Kim Curry – Compassion, care and reconstruction

Now published in the Municipal Journal, Kim Curry with Benjamin Taylor

Kim Curry is a former Executive Director and DASS, experienced interim and retained Visiting Professor at Falmouth University.

Since the outset of the COVID-19 pandemic, there has been much debate, and many intelligent articles written, about the need to properly fund social care. There has been a similar amount of discussion on ensuring parity for social care and the need to reform social care, among many other things.

As the Association of Directors of Adult Social Services (ADASS) said, social care is not ‘a problem that needs fixing’ – but there is an opportunity to reset and reimagine using COVID-19 as the catalyst.

The presenting narrative about adult social care cannot be argued with or denied; it’s not even new, it has simply been ignored. If adult social care is finally to achieve the recognition and transformation that it deserves, and that staff at all levels have been campaigning for over many years, we must seriously consider the need for staff to come to terms with what they have seen, what they have heard, and how they feel about their recent experiences.

Continues at the MJ:


The power+systems model in action: Bristol City Council

Public sector consultancy and PSTA delivery partner RedQuadrant shares a case study in service transformation

You may know Barry Oshry’s power+systems insight into organisations – the way tops, middles and bottoms predictably behave?

The tops hold a lot of the responsibility in organisations and make the strategic decisions, but they don’t necessarily know what is happening on the ground; here, the bottoms are trying to do their job but have decisions and orders passed down to them. Meanwhile, the middles are juggling the wishes of the bottoms whilst attempting to please the tops above them with good results.

I saw this theory coming to life in our work at Bristol City Council. For four months, we worked with 60 senior practitioners – working on the front line (though often managing others), the so-called bottoms. Then, on review day, we brought the bottoms, middles and tops together in one room for a whole day. When we initially started working with this group, a lot of them felt overworked, unsupported, powerless – very typical experiences of the space. The group that was now sitting in the room was completely different. They felt empowered, united and optimistic about the future. This came about through our development work with them, through a real commitment of their managers, and from just bringing them together as a team.

The last piece of the puzzle was creating a conversation between the different levels – a ‘time out of time’. By letting the team listen to each other’s feelings – not stories or examples, but real experiences – we created an understanding of how it felt to work at each level, what problems they were handling, and how that made them feel. We created a safe environment where people could talk honestly, and people were in a position not to judge but to listen. This resulted in a room full of neither tops, bottoms or middles, but instead a room full of people who were all working together to make Bristol a better place.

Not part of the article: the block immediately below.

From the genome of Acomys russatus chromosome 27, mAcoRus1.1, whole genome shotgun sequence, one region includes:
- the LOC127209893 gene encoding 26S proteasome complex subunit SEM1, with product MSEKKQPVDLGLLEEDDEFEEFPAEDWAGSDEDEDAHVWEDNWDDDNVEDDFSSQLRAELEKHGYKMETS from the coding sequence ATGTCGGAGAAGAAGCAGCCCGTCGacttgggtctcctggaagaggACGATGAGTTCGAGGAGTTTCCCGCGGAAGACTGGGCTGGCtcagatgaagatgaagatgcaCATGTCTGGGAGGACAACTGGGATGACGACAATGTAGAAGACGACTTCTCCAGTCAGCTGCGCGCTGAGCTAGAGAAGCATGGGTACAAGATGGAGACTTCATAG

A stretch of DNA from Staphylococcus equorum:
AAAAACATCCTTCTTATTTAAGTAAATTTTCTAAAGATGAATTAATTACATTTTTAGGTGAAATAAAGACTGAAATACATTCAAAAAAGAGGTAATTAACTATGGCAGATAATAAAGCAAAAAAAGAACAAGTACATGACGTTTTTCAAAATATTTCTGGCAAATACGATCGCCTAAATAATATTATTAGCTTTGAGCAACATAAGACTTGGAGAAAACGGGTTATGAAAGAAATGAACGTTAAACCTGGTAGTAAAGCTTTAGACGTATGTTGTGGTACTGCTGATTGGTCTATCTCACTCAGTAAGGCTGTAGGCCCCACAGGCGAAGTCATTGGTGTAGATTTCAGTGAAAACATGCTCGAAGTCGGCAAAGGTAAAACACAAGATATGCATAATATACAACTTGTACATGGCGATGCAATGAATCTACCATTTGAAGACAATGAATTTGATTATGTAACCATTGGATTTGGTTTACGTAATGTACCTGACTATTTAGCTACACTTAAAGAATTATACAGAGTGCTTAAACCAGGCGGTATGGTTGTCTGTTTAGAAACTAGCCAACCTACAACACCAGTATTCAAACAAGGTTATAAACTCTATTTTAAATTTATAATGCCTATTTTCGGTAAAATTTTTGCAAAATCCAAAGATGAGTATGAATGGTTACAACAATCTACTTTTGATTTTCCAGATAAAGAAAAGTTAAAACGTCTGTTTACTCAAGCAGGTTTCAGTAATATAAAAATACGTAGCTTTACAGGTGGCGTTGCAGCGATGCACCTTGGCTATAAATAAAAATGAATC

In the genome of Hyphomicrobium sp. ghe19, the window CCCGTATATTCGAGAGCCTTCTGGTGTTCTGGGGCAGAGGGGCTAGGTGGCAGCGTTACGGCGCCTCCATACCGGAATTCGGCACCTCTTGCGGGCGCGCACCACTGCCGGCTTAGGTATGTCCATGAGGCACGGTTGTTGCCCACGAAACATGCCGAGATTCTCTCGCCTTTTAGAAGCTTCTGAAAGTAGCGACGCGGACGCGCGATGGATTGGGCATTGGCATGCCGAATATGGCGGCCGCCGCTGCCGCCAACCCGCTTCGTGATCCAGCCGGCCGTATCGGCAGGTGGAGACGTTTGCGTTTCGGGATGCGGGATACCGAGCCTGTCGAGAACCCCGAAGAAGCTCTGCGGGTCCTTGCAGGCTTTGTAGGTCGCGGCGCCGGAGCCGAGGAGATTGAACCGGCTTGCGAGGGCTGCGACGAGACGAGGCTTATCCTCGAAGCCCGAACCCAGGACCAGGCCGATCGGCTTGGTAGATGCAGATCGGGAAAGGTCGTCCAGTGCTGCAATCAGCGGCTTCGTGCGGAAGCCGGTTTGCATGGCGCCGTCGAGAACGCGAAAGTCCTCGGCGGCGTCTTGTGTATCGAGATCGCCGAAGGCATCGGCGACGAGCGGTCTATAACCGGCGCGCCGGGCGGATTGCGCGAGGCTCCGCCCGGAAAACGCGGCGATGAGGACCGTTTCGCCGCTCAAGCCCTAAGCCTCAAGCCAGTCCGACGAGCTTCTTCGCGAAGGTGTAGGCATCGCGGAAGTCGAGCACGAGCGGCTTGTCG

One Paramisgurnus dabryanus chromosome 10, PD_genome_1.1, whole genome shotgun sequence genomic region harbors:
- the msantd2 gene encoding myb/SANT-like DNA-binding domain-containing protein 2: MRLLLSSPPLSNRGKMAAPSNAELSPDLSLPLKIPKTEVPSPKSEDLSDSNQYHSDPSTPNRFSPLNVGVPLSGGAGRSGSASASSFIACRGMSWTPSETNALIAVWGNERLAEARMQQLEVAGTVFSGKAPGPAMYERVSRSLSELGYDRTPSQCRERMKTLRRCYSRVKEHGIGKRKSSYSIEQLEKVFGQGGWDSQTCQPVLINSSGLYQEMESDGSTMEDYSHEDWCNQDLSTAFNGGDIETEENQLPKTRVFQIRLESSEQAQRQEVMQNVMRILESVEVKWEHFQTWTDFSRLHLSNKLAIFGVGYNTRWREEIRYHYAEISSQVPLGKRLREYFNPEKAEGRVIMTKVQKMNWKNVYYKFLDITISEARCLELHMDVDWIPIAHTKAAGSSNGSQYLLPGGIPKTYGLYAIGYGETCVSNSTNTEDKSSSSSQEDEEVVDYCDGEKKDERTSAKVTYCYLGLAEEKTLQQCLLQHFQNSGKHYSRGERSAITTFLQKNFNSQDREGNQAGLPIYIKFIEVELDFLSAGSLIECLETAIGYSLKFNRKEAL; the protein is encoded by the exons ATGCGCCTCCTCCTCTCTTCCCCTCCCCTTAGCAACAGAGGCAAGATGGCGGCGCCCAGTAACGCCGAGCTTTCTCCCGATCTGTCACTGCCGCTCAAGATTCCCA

If you would like to discuss the above project or any similar opportunities, then please contact Hedwig de Jong at


Disability services: Metropolitan Borough of Dudley Council (2016-present)

Public sector consultancy and PSTA delivery partner RedQuadrant shares a case study in service transformation

We carried out an opportunity assessment across Dudley council’s adult social care directorate annual spend (£110 million) with the aim of identifying potential efficiencies.

We prioritised areas of spend identified through a resources diagnostic and a cultural audit with staff. We developed eight business cases including a greater focus on outcomes within the assessment process and reviews of care packages, revised approach to NHS continuing healthcare and section 117s and investment in targeted prevention services. We ran a series of eight cultural workshops in different localities with staff across the Dudley region and identified current values, beliefs and behaviours and the priority areas to work on. By engaging teams, we were able to recommend a series of workforce development interventions that were designed to improve skills and kick start cultural change.

We are currently project managing the implementation of an all-age disability service for Dudley as well as developing strategies in relation to autism, physical disabilities and employment for people with disabilities. We are also supporting the council in the implementation of the local Multi-Speciality Community Provider programme.

We provided a clear plan to achieve a balanced adult social care budget 2017-20 based on business plans for securing annualised savings of £5 million (which is currently being delivered ahead of schedule with a projected underspend in 2017/18)


#218, #224, #agile, #disability-service, #performance-management, #social-care, #transformation